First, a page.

T. rex tooth found in Thornton triceratops fossil trove | SummitDaily.com

T. rex tooth found in Thornton triceratops fossil trove

By Danika Worthington | The Denver Post
A picture of the T. rex tooth next to a paint brush for scale. The large dinosaur was likely a scavenger.
Dr. Joe Sertich with the Denver Museum of Nature & Science

Museum workers found a T. rex tooth among the triceratops fossils on Thursday as they excavated prehistoric artifacts from a construction site in Thornton.

The T. rex was likely scavenging and came across the dead triceratops. But the excavators don’t expect to find any more of the large dinosaur — T. rex teeth sometimes fell out as they chowed down.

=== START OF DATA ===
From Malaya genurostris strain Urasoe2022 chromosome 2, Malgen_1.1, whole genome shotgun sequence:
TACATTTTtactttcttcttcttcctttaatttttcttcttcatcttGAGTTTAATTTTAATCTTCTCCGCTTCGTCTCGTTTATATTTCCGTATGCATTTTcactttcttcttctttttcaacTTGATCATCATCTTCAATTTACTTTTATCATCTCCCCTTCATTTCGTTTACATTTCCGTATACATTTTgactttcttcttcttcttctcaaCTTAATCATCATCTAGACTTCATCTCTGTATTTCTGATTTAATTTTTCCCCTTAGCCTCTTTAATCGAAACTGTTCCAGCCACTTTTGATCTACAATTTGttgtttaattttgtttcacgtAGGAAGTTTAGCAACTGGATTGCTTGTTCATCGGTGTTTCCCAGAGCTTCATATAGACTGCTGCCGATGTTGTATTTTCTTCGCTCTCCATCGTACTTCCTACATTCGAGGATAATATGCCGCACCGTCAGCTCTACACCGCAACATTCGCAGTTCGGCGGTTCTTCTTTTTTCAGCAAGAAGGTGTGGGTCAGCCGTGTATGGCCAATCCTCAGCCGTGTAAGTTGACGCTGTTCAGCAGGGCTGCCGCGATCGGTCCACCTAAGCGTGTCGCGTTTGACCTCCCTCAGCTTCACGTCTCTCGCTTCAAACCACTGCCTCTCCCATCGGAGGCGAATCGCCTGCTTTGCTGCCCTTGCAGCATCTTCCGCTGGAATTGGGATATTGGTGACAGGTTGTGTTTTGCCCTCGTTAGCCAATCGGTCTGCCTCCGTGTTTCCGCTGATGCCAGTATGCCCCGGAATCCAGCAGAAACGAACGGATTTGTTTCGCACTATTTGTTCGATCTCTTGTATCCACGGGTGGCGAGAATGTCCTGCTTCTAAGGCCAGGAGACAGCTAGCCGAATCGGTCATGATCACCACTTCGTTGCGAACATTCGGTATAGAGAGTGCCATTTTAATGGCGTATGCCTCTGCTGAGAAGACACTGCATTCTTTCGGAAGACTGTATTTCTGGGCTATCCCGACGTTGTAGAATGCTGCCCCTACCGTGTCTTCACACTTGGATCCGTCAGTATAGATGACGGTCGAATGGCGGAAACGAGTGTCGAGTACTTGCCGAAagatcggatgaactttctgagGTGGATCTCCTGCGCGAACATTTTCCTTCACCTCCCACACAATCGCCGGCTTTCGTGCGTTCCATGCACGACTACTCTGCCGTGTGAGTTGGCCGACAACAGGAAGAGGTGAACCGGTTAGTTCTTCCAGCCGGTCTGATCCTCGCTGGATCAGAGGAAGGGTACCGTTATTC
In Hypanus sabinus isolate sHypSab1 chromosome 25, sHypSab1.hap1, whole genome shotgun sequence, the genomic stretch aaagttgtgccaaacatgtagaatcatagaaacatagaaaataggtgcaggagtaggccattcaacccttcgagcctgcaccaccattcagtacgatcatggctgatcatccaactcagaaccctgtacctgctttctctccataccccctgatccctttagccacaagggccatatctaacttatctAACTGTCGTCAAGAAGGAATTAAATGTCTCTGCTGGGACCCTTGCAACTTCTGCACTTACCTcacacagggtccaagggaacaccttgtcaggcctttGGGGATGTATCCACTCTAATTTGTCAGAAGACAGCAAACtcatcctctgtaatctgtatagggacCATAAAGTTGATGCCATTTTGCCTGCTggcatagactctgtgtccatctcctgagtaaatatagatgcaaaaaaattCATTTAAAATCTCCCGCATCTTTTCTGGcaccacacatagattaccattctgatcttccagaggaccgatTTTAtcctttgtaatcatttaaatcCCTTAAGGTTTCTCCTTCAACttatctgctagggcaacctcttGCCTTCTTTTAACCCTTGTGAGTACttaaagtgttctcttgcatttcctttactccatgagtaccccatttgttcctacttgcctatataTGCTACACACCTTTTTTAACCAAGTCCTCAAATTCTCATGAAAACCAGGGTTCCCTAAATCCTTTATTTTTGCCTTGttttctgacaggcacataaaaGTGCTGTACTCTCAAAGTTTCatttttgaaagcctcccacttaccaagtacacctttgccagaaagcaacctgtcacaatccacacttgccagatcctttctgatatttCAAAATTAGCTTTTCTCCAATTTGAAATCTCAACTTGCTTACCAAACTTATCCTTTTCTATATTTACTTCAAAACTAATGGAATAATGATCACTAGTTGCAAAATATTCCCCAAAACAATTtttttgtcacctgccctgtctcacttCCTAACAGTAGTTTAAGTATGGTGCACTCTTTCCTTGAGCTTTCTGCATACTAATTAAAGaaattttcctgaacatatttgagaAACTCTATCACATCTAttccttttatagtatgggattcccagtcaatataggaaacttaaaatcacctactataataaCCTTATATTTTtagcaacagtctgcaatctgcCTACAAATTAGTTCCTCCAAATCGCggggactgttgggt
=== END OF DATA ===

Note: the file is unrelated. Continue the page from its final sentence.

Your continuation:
The Denver Museum of Nature & Science announced the discovery Friday during a press conference where workers opened a plaster cast used to transport the fossils, showing off the horn that alerted construction workers to the presence of the triceratops.

Saunders Construction workers noticed an inch or half of the bone on  Aug. 25, and immediately shut down their earth-moving machines. The museum’s dinosaur curator Joe Sertich said he visited the site the following Monday, expecting to find a couple of small chunks of bone. But within 30 minutes, he found three or four other fossils.

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